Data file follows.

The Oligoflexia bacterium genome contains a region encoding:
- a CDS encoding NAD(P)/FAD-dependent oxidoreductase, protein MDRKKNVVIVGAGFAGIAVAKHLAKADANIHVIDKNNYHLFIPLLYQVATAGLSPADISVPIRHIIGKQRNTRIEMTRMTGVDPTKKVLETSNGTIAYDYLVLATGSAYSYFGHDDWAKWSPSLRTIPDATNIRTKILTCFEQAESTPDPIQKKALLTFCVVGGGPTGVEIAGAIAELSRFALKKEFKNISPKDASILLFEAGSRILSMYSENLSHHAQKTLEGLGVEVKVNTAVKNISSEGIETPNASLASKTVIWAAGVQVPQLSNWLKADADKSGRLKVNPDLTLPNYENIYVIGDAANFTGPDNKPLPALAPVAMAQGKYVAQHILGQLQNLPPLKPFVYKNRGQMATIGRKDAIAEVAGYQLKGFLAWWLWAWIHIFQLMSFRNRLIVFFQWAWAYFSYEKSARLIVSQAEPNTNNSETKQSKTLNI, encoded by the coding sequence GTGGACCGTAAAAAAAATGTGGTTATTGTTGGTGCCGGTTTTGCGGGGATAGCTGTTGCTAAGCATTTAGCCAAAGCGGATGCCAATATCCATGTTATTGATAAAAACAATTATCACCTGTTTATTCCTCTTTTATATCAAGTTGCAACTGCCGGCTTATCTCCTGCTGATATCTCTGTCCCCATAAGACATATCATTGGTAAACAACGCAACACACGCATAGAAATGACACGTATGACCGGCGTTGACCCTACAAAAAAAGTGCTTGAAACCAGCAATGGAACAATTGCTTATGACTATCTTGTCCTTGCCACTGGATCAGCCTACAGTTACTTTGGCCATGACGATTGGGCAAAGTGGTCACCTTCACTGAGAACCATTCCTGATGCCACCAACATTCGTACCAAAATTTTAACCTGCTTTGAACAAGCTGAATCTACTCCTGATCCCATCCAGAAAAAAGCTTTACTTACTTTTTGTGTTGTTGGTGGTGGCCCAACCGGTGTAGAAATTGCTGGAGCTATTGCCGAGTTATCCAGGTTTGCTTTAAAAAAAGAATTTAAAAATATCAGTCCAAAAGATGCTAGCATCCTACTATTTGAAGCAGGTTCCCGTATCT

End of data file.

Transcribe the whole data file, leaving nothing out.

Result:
The Oligoflexia bacterium genome contains a region encoding:
- a CDS encoding NAD(P)/FAD-dependent oxidoreductase, protein MDRKKNVVIVGAGFAGIAVAKHLAKADANIHVIDKNNYHLFIPLLYQVATAGLSPADISVPIRHIIGKQRNTRIEMTRMTGVDPTKKVLETSNGTIAYDYLVLATGSAYSYFGHDDWAKWSPSLRTIPDATNIRTKILTCFEQAESTPDPIQKKALLTFCVVGGGPTGVEIAGAIAELSRFALKKEFKNISPKDASILLFEAGSRILSMYSENLSHHAQKTLEGLGVEVKVNTAVKNISSEGIETPNASLASKTVIWAAGVQVPQLSNWLKADADKSGRLKVNPDLTLPNYENIYVIGDAANFTGPDNKPLPALAPVAMAQGKYVAQHILGQLQNLPPLKPFVYKNRGQMATIGRKDAIAEVAGYQLKGFLAWWLWAWIHIFQLMSFRNRLIVFFQWAWAYFSYEKSARLIVSQAEPNTNNSETKQSKTLNI, encoded by the coding sequence GTGGACCGTAAAAAAAATGTGGTTATTGTTGGTGCCGGTTTTGCGGGGATAGCTGTTGCTAAGCATTTAGCCAAAGCGGATGCCAATATCCATGTTATTGATAAAAACAATTATCACCTGTTTATTCCTCTTTTATATCAAGTTGCAACTGCCGGCTTATCTCCTGCTGATATCTCTGTCCCCATAAGACATATCATTGGTAAACAACGCAACACACGCATAGAAATGACACGTATGACCGGCGTTGACCCTACAAAAAAAGTGCTTGAAACCAGCAATGGAACAATTGCTTATGACTATCTTGTCCTTGCCACTGGATCAGCCTACAGTTACTTTGGCCATGACGATTGGGCAAAGTGGTCACCTTCACTGAGAACCATTCCTGATGCCACCAACATTCGTACCAAAATTTTAACCTGCTTTGAACAAGCTGAATCTACTCCTGATCCCATCCAGAAAAAAGCTTTACTTACTTTTTGTGTTGTTGGTGGTGGCCCAACCGGTGTAGAAATTGCTGGAGCTATTGCCGAGTTATCCAGGTTTGCTTTAAAAAAAGAATTTAAAAATATCAGTCCAAAAGATGCTAGCATCCTACTATTTGAAGCAGGTTCCCGTATCT